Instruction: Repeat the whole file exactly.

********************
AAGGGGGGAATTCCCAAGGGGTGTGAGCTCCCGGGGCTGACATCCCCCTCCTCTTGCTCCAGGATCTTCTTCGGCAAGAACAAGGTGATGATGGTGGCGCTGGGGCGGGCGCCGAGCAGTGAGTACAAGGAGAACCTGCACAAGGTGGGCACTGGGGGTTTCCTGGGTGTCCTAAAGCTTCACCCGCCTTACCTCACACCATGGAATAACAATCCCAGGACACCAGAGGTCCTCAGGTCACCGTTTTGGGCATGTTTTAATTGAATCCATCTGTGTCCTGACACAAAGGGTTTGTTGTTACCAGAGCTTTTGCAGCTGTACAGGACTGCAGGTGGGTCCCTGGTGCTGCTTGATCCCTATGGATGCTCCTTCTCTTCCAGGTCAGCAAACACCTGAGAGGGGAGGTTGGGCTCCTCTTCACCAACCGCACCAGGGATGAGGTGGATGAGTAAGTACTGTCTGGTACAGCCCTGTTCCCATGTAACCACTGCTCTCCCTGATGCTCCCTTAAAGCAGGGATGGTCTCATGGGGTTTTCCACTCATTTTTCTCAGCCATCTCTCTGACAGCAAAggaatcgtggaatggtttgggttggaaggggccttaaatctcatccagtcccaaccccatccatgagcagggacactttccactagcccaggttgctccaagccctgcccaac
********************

AAGGGGGGAATTCCCAAGGGGTGTGAGCTCCCGGGGCTGACATCCCCCTCCTCTTGCTCCAGGATCTTCTTCGGCAAGAACAAGGTGATGATGGTGGCGCTGGGGCGGGCGCCGAGCAGTGAGTACAAGGAGAACCTGCACAAGGTGGGCACTGGGGGTTTCCTGGGTGTCCTAAAGCTTCACCCGCCTTACCTCACACCATGGAATAACAATCCCAGGACACCAGAGGTCCTCAGGTCACCGTTTTGGGCATGTTTTAATTGAATCCATCTGTGTCCTGACACAAAGGGTTTGTTGTTACCAGAGCTTTTGCAGCTGTACAGGACTGCAGGTGGGTCCCTGGTGCTGCTTGATCCCTATGGATGCTCCTTCTCTTCCAGGTCAGCAAACACCTGAGAGGGGAGGTTGGGCTCCTCTTCACCAACCGCACCAGGGATGAGGTGGATGAGTAAGTACTGTCTGGTACAGCCCTGTTCCCATGTAACCACTGCTCTCCCTGATGCTCCCTTAAAGCAGGGATGGTCTCATGGGGTTTTCCACTCATTTTTCTCAGCCATCTCTCTGACAGCAAAggaatcgtggaatggtttgggttggaaggggccttaaatctcatccagtcccaaccccatccatgagcagggacactttccactagcccaggttgctccaagccctgcccaac